Wednesday, November 4, 2015

Malaysia very vulnerable to defence corruption, TI survey finds

Published: 4 November 2015 3:48 PM
Transparency International says Malaysia has a high vulnerability to defence corruption. – The Malaysian Insider file pic, November 4, 2015.

Transparency International says Malaysia has a high vulnerability to defence corruption. – The Malaysian Insider file pic, November 4, 2015.
Malaysia has a high vulnerability to defence corruption according to the latest Government Defence Anti-Corruption Index despite doing slightly better than a 2013 survey, Transparency International said.
Malaysia which was among 17 countries assessed in the survey received a grade D, indicated “a high vulnerability to defence corruption”.
Six of the 17 states assessed in the index receive either E or F grade, representing either a “very high” or “critical” risk of defence corruption.
Transparency International Malaysia (TI-M) president Datuk Akhbar Satar lauded Putrajaya for participating and completing a government review of the anti-corruption index 2015 research, saying it showed Putrajaya's willingness to open dialogue with an international non-governmental organisation (NGO) on defence corruption issues.
Adding that significant vulnerabilities to corruption persisted as a result of weak legislative scrutiny, opaque budgets and whistleblower protection, he recommended that Putrajaya publish an annual defence budget that includes detailed information.
This should have details on expenditure across functions including on research and design, training, salaries, acquisitions, disposal of assets, maintenance and personnel expenditures.
He added that there should also be appropriate time given to discuss these budget items in Parliament to enhance budget transparency.
"A budget is submitted to the Parliament; however, it is lacks sufficient detail regarding specific expenditures.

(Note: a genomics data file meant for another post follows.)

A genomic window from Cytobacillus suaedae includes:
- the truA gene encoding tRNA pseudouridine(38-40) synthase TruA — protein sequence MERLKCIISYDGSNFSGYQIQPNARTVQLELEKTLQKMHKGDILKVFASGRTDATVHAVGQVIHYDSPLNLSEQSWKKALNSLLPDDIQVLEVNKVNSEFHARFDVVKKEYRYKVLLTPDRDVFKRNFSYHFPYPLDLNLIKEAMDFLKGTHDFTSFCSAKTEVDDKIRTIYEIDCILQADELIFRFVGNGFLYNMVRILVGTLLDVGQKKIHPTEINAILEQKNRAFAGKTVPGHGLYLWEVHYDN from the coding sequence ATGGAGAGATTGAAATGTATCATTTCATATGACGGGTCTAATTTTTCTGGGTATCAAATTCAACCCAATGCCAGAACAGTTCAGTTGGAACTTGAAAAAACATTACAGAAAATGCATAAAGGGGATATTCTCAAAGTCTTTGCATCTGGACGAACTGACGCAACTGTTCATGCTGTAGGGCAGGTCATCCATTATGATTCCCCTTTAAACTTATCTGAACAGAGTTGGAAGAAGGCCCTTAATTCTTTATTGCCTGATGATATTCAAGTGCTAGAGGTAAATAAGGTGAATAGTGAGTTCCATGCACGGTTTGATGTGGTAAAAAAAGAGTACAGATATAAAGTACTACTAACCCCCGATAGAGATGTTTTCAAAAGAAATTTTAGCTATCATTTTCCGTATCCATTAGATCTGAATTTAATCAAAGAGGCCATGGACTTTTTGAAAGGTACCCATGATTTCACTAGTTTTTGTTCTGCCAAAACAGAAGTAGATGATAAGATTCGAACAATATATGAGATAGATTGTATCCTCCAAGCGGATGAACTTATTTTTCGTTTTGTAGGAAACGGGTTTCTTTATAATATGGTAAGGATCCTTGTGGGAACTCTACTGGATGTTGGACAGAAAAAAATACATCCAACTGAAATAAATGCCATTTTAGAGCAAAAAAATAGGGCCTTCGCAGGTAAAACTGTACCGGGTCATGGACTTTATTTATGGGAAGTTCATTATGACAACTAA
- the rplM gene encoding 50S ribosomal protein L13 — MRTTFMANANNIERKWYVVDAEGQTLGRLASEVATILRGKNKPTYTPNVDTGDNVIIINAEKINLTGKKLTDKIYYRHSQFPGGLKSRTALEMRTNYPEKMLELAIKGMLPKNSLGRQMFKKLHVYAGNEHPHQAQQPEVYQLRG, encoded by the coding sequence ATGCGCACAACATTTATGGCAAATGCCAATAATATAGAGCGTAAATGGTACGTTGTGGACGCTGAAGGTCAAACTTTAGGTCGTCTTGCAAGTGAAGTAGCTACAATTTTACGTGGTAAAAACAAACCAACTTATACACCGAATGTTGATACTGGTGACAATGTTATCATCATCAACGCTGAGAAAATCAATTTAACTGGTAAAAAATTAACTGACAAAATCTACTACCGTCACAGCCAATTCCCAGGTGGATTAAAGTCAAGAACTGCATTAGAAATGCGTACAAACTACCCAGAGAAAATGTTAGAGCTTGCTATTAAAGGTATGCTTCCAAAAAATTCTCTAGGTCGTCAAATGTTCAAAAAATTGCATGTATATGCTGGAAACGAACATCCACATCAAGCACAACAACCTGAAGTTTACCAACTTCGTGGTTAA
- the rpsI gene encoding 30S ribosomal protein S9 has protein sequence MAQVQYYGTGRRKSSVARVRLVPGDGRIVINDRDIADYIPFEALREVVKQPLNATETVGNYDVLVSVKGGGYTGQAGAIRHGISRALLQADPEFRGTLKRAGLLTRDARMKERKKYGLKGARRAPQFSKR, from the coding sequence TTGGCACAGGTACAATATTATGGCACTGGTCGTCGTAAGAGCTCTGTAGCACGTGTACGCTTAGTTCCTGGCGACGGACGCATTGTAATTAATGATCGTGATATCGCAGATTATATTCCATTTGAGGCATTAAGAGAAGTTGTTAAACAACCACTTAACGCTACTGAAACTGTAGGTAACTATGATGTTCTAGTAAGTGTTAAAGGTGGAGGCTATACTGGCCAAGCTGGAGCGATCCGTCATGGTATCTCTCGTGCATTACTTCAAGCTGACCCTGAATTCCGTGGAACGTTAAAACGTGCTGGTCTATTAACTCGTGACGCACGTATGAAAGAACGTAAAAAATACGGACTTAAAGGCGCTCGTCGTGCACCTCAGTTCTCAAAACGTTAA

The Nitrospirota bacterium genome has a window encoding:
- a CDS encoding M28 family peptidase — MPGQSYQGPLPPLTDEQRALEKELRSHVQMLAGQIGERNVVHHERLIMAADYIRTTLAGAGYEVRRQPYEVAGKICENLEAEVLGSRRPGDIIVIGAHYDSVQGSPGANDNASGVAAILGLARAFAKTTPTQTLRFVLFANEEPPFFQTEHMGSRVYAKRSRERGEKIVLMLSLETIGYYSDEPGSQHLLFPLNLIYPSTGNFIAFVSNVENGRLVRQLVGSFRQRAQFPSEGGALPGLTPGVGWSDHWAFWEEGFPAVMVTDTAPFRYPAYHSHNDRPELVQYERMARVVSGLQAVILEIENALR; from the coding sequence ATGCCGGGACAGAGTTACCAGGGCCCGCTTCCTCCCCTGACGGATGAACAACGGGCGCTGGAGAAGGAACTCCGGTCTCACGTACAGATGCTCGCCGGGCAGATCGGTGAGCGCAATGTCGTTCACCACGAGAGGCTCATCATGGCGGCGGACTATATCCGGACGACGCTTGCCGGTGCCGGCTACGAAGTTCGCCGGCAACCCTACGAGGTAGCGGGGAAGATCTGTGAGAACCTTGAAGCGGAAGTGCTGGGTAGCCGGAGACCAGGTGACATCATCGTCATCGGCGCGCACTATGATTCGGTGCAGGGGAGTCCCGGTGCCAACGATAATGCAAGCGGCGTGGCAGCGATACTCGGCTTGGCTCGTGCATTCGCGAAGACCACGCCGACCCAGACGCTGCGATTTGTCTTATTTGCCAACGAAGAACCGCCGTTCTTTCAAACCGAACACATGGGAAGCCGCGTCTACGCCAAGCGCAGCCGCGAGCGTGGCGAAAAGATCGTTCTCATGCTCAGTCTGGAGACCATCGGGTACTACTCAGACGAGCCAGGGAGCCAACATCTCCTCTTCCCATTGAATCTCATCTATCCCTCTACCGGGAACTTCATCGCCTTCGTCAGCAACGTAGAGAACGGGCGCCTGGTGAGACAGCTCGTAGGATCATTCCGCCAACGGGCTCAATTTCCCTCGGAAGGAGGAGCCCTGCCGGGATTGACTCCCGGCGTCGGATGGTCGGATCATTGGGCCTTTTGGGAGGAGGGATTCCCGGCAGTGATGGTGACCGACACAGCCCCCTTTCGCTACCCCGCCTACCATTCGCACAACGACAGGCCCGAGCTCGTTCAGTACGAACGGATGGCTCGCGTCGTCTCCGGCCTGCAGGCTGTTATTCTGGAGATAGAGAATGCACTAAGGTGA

"Furthermore, the Parliament has only a limited amount of days to approve the budget as a whole, which precludes effective scrutiny," Satar said commenting on the survey.
He also suggested that legislative scrutiny be strengthened , adding that currently , the legislature plays no formal role in scrutinising defence policy or spending.
"The legislature is given no detailed information on the defence budget, including secret items, beyond the aggregated sums for operating and development expenditure leading to lack of scrutiny regarding defence spending and procurement decisions," Satar added.
The anti-graft watchdog chief also urged the defence minister to address the weaknesses of Eastern Sabah Security Command’s (Esscom) roles and functions to strengthen maritime security in the eastern part of Sabah covering four perspectives, namely software, hardware, human resources, and intelligence.
"It is strongly urged that the Ministry of Defence SOP (standard operating procedure) for equipment procurement be based on open tenders.
"It is only appropriate to procure and place several radars in various islands in Esscom areas instead of installing one big radar at one area which is very costly and ineffective to monitor the vast areas to be combed," he said.
He added that immediate action was needed to implement concrete steps to protect the nation's defence spending from those who would abuse it for their own personal gain. – November 4, 2015.
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